Antimicrobial Stewardship in Australian Health Care 2018

This publication is designed to provide clinicians and managers working in all healthcare sectors with the evidence, expert guidance and tools they need to initiate and sustain AMS activities in a diverse range of practice settings – hospitals (public and private, metropolitan and rural), primary care and aged care homes.

Cover of the report showing a number of clinicians in different settings.

Downloads

Antimicrobial Stewardship in Australian Health Care 2018

Cover and acknowledgements

Summary

Chapter 1 - Evidence for antimicrobial stewardship

Chapter 2 - Establishing and sustaining an antimicrobial stewardship program

Chapter 3 - Strategies and tools for antimicrobial stewardship

Chapter 4 - Information technology to support antimicrobial stewardship

Chapter 5 - Antimicrobial stewardship education for clinicians

Chapter 6 - Measuring performance and evaluating antimicrobial stewardship programs

Chapter 7 - Involving consumers in antimicrobial stewardship

Chapter 8 - Role of infectious diseases service in antimicrobial stewardship

Chapter 9 - Role of the clinical microbiology service in antimicrobial stewardship

Chapter 10 - Role of prescribers in antimicrobial stewardship

Chapter 11 - Role of the pharmacist and pharmacy services in antimicrobial stewardship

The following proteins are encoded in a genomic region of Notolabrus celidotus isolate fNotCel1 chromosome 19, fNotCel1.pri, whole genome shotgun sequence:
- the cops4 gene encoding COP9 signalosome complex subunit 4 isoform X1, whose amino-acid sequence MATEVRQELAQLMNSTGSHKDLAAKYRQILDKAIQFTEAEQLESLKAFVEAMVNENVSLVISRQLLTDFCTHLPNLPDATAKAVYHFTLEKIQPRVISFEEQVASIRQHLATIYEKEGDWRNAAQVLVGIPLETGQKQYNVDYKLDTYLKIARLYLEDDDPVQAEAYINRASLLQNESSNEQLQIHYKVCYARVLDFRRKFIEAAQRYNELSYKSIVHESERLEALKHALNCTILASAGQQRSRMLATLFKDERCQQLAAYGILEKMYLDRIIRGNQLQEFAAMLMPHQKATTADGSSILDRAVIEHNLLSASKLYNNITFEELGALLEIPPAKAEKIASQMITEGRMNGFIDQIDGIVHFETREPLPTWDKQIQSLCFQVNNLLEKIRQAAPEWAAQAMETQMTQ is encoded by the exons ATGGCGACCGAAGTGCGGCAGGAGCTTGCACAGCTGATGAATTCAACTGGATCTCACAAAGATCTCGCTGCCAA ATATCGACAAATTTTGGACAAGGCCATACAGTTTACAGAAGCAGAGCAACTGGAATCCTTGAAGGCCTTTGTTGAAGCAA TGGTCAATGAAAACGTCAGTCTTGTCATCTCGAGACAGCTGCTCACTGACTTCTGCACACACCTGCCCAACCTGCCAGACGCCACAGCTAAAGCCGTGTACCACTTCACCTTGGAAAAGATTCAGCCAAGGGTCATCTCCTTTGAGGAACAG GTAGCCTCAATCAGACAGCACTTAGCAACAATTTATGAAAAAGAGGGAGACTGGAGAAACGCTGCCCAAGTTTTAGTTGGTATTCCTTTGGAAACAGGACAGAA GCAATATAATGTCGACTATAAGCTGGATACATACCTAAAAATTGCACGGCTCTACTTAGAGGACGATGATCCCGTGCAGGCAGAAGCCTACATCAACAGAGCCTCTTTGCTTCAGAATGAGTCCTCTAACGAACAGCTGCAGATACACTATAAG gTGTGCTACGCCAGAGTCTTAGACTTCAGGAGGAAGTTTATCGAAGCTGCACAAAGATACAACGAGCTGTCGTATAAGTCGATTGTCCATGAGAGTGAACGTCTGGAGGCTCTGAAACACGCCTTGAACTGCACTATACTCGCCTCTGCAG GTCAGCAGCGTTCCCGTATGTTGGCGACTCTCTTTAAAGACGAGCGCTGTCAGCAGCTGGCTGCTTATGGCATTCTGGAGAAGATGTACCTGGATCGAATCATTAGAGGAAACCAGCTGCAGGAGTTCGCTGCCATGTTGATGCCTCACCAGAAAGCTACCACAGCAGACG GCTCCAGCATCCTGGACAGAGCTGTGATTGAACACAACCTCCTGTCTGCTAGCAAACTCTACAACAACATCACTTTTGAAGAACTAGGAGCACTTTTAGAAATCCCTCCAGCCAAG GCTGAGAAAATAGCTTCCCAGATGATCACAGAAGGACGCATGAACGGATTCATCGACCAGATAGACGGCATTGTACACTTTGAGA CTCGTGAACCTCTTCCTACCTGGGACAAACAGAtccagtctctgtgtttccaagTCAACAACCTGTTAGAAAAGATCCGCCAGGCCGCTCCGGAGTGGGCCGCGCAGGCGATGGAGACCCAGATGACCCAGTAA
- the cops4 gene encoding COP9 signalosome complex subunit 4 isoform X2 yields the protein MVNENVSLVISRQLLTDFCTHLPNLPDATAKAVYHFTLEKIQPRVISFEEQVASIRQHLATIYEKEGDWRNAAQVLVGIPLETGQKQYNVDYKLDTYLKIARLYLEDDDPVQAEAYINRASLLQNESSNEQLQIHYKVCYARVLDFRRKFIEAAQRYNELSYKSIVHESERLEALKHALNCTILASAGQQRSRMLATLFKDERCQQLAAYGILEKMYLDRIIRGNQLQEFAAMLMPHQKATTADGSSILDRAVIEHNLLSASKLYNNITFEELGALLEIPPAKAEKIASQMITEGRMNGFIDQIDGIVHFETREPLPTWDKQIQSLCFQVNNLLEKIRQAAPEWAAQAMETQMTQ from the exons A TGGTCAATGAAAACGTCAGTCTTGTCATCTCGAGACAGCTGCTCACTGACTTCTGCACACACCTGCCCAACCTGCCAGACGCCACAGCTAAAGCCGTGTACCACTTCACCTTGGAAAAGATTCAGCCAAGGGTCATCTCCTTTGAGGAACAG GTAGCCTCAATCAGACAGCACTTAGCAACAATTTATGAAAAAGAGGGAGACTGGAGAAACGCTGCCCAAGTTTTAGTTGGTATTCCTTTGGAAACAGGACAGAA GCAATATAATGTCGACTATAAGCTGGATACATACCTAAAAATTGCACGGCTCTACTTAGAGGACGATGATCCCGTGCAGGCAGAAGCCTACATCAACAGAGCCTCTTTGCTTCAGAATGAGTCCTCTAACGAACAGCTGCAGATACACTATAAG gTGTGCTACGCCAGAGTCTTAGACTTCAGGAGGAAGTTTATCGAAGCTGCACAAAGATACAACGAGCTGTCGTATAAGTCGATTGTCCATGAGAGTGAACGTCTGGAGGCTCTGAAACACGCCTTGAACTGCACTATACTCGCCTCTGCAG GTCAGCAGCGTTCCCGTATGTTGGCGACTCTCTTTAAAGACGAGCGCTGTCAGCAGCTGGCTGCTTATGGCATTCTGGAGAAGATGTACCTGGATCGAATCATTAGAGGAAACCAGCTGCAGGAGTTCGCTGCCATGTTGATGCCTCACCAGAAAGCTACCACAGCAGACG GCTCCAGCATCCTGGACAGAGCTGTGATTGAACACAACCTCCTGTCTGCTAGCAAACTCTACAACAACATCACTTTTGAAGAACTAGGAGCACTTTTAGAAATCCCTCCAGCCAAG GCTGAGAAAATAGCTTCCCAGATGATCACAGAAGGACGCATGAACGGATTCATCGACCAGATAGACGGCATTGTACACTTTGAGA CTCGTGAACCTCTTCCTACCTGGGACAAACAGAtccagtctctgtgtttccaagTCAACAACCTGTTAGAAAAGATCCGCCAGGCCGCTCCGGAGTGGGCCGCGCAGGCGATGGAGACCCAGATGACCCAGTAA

Chapter 12 - Role of nurses, midwives and infection control practitioners in antimicrobial stewardship

Glossary

Accessibility - We aim to provide documents in an accessible format. If you're having problems using a document with your accessibility tools, please contact us for help.

Copyright - Unless stated otherwise, materials provided are covered by a Creative Commons Attribution-Non-Commercial-Share Alike (BY-NC-ND) 4.0 International License.

Description

This publication describes the roles of those responsible for establishing and implementing AMS programs, as well as how prescribers, pharmacists, infection control practitioners, nurses and midwives can contribute to program success by incorporating AMS principles within their clinical practice. It summarises current evidence about AMS strategies and interventions, and their implementation, and each chapter begins with a summary of the key points relevant to the topic:

  • Chapters 1–7 provide strategies for implementing and sustaining AMS. These chapters include guidance on establishing and sustaining AMS programs, strategies and interventions that change prescribing behaviour, use of electronic clinical decision support systems, clinician education, monitoring of antimicrobial use and evaluation of program outcomes, and strategies for engaging consumers in AMS.
  • Chapters 8–12 examine the roles of the different clinicians in AMS. These chapters focus on the roles and responsibilities that clinicians can have in formal AMS programs, as well as how clinicians can incorporate AMS principles into their clinical practice. Chapters cover infectious diseases physicians; clinical microbiology services; prescribers; pharmacists; and nurses, midwives and infection control practitioners.

The publication will continue to evolve with additional chapters to follow that address AMS in specific settings such as primary care. As new resources become available, they will be added as hyperlinks to the resources section in each chapter or to the appendices.

Publication year
2018
Resource type
Publication, report or update